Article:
The US Non-Farm Payrolls (NFP) report for May was released on Friday, and the results could not have been much worse. At only 38,000 jobs added in May against prior expectations of around 160,000, the headline data has not been this discouraging since August of 2011. The surprisingly low number of jobs added may have been affected partially by last month’s Verizon workers’ strike, but the impact of that strike was not overly substantial, representing only a relatively minor portion of the large drop in the NFP.
To make matters even worse, April’s numbers were revised lower from an already disappointing 160,000 jobs added all the way down to 123,000. The change in average hourly earnings for May was in-line with expectations at 0.2%, but this figure showed a significant decline from the upwardly-revised 0.4% increase in April. At first glance, the only modest bright spot in Friday’s employment data was the unemployment rate, which came in at a better-than-expected 4.7% vs prior expectations of 4.9%, representing a noticeably encouraging drop from April’s 5.0% unemployment. But this was largely due to the fact that many Americans have stopped seeking jobs, dropping out of the labor market.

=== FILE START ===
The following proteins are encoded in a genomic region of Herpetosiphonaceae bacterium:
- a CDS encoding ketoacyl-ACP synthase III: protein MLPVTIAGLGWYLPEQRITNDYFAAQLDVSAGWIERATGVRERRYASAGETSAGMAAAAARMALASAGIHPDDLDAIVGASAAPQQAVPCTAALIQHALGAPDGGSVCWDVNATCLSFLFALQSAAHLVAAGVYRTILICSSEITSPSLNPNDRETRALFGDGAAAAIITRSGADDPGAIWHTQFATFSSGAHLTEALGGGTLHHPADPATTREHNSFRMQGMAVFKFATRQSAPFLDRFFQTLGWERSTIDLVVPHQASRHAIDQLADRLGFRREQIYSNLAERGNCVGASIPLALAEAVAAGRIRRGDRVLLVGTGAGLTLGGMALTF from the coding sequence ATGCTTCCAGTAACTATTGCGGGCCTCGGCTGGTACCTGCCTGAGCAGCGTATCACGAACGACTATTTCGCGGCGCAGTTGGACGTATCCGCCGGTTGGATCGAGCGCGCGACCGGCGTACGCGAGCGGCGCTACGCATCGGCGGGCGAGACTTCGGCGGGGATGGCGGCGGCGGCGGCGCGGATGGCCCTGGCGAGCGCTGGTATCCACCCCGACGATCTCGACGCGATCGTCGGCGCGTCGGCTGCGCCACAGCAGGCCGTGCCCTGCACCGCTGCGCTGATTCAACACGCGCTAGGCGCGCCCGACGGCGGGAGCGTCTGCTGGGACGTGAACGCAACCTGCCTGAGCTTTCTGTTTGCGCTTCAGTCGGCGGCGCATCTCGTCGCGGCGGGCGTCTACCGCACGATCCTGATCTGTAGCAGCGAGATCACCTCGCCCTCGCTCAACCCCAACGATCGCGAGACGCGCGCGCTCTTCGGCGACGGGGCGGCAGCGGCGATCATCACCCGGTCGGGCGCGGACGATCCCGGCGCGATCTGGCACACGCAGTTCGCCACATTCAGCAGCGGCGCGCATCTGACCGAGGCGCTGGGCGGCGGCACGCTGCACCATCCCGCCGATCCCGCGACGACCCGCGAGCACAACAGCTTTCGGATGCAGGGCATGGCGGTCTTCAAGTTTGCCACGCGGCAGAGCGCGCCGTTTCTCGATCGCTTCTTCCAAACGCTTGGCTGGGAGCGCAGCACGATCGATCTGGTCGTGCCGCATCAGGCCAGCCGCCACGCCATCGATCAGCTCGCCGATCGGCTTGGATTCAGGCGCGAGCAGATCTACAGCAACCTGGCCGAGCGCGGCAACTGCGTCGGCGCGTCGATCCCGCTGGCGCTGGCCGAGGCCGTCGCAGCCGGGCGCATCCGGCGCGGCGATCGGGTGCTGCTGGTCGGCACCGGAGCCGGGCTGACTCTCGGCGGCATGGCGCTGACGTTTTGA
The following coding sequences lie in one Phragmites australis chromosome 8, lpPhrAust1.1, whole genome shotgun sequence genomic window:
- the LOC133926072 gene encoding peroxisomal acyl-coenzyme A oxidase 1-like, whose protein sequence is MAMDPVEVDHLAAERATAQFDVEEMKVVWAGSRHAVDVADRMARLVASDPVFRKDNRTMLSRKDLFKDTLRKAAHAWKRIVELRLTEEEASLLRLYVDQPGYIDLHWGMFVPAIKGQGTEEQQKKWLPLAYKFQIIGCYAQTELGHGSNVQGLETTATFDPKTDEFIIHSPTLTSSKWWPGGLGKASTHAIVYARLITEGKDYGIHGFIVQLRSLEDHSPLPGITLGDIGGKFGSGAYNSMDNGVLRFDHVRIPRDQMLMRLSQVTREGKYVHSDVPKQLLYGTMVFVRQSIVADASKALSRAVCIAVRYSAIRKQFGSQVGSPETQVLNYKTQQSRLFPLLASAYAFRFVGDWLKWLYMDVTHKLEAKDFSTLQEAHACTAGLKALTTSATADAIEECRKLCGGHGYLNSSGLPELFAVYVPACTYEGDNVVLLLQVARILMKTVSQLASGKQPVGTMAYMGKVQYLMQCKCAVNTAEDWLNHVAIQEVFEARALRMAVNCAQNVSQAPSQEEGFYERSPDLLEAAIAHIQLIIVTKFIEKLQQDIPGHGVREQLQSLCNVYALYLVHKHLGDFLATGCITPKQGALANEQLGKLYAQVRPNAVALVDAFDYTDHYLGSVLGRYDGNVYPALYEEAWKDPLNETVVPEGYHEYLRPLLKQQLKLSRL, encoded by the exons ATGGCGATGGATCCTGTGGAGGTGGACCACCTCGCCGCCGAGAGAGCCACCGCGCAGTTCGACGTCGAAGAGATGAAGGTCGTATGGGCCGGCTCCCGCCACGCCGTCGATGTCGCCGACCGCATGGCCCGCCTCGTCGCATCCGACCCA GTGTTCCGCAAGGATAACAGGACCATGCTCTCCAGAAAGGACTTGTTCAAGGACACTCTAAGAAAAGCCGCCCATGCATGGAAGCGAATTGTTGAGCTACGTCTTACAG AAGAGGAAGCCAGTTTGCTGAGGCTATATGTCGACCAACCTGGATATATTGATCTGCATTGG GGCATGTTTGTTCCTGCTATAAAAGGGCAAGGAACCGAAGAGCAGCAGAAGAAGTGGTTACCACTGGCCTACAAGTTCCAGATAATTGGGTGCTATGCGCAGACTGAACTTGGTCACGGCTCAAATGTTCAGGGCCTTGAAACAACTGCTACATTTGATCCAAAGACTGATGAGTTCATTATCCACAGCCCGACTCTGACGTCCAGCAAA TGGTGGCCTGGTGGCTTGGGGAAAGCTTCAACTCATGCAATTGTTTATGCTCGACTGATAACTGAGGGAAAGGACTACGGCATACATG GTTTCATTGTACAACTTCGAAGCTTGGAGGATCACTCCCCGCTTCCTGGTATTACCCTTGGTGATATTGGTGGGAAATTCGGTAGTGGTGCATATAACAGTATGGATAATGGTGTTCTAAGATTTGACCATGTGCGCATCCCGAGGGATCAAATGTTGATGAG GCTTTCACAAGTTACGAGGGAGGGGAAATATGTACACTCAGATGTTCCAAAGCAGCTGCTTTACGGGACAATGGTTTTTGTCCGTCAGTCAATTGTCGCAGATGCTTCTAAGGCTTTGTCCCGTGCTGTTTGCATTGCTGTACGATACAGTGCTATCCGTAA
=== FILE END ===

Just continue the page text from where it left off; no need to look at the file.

The immediate market reaction was as might have been expected given the huge decline in jobs added last month. The dollar proceeded to plunge precipitously, reversing much of its gains within the past few weeks, while gold surged sharply, breaking its losing streak of last month. US and European equities also fell sharply as the markets digested the dismal employment figures.
What are the potential implications of this disappointing NFP data? The clearest outcome should be that a June rate hike by the Federal Reserve is likely to be taken off the table altogether. With both the large NFP miss on Friday along with the risk of a possible UK exit from the European Union coming later in June, it is extremely doubtful that the Fed would even think about raising interest rates in June. As for July, the likelihood of a rate hike has also decreased dramatically. With US employment lagging much more than expected, the Fed would be hard-pressed to consider raising rates at all this summer, unless a dramatic turnaround occurs sometime before the July FOMC meeting. A July rate hike should also be contingent, of course, upon the UK voting to remain in the European Union on its June 23rd referendum.
As of Friday after the NFP release, the Fed Fund futures market showed a plunge in the implied probability of a June rate hike to as low as sub-4% from around 20% prior to the release. For July, the implied probability fell from around 60% down to the 35% level. The next date for a possible rate hike decision will be during the FOMC’s late-September meeting, which has also shown a sharp decrease in implied probability. Clearly, the impact of Friday’s Non-Farm Payrolls has been severe and far-reaching with respect to the financial markets, and should continue to affect the markets as the Fed incorporates these numbers into its near-term monetary policy outlook.